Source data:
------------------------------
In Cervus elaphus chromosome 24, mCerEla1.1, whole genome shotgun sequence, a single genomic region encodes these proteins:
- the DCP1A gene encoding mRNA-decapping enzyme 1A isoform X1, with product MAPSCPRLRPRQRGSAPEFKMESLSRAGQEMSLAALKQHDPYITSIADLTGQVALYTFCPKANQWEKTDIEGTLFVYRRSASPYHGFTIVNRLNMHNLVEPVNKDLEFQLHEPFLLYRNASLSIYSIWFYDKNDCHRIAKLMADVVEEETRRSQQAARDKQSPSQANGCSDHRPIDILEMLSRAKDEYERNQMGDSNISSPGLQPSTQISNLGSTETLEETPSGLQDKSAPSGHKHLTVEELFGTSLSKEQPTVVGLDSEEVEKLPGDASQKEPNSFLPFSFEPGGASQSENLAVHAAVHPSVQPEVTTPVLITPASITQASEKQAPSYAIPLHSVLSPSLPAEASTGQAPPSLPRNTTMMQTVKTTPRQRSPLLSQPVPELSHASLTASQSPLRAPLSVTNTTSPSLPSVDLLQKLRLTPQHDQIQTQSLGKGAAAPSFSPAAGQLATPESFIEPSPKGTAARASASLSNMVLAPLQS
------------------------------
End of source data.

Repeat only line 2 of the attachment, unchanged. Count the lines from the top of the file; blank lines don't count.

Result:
- the DCP1A gene encoding mRNA-decapping enzyme 1A isoform X1, with product MAPSCPRLRPRQRGSAPEFKMESLSRAGQEMSLAALKQHDPYITSIADLTGQVALYTFCPKANQWEKTDIEGTLFVYRRSASPYHGFTIVNRLNMHNLVEPVNKDLEFQLHEPFLLYRNASLSIYSIWFYDKNDCHRIAKLMADVVEEETRRSQQAARDKQSPSQANGCSDHRPIDILEMLSRAKDEYERNQMGDSNISSPGLQPSTQISNLGSTETLEETPSGLQDKSAPSGHKHLTVEELFGTSLSKEQPTVVGLDSEEVEKLPGDASQKEPNSFLPFSFEPGGASQSENLAVHAAVHPSVQPEVTTPVLITPASITQASEKQAPSYAIPLHSVLSPSLPAEASTGQAPPSLPRNTTMMQTVKTTPRQRSPLLSQPVPELSHASLTASQSPLRAPLSVTNTTSPSLPSVDLLQKLRLTPQHDQIQTQSLGKGAAAPSFSPAAGQLATPESFIEPSPKGTAARASASLSNMVLAPLQS